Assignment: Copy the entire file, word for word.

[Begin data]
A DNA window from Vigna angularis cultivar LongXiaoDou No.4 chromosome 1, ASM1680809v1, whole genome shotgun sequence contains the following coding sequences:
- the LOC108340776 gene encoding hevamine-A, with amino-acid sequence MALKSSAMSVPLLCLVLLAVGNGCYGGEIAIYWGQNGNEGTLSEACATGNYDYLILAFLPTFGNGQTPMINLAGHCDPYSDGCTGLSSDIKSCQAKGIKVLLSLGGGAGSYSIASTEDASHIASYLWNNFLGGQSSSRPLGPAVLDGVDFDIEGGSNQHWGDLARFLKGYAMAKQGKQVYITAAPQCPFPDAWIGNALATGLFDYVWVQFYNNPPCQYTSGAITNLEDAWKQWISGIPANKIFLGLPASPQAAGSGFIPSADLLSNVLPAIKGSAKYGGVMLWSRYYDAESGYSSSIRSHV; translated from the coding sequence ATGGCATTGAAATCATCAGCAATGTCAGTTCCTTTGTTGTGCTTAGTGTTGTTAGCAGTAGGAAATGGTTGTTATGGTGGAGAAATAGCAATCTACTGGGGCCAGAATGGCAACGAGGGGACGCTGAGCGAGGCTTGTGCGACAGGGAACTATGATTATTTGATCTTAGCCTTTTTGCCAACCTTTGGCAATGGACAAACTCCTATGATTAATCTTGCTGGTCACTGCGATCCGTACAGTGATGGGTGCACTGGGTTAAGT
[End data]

A DNA window from Vigna angularis cultivar LongXiaoDou No.4 chromosome 1, ASM1680809v1, whole genome shotgun sequence contains the following coding sequences:
- the LOC108340776 gene encoding hevamine-A, with amino-acid sequence MALKSSAMSVPLLCLVLLAVGNGCYGGEIAIYWGQNGNEGTLSEACATGNYDYLILAFLPTFGNGQTPMINLAGHCDPYSDGCTGLSSDIKSCQAKGIKVLLSLGGGAGSYSIASTEDASHIASYLWNNFLGGQSSSRPLGPAVLDGVDFDIEGGSNQHWGDLARFLKGYAMAKQGKQVYITAAPQCPFPDAWIGNALATGLFDYVWVQFYNNPPCQYTSGAITNLEDAWKQWISGIPANKIFLGLPASPQAAGSGFIPSADLLSNVLPAIKGSAKYGGVMLWSRYYDAESGYSSSIRSHV; translated from the coding sequence ATGGCATTGAAATCATCAGCAATGTCAGTTCCTTTGTTGTGCTTAGTGTTGTTAGCAGTAGGAAATGGTTGTTATGGTGGAGAAATAGCAATCTACTGGGGCCAGAATGGCAACGAGGGGACGCTGAGCGAGGCTTGTGCGACAGGGAACTATGATTATTTGATCTTAGCCTTTTTGCCAACCTTTGGCAATGGACAAACTCCTATGATTAATCTTGCTGGTCACTGCGATCCGTACAGTGATGGGTGCACTGGGTTAAGT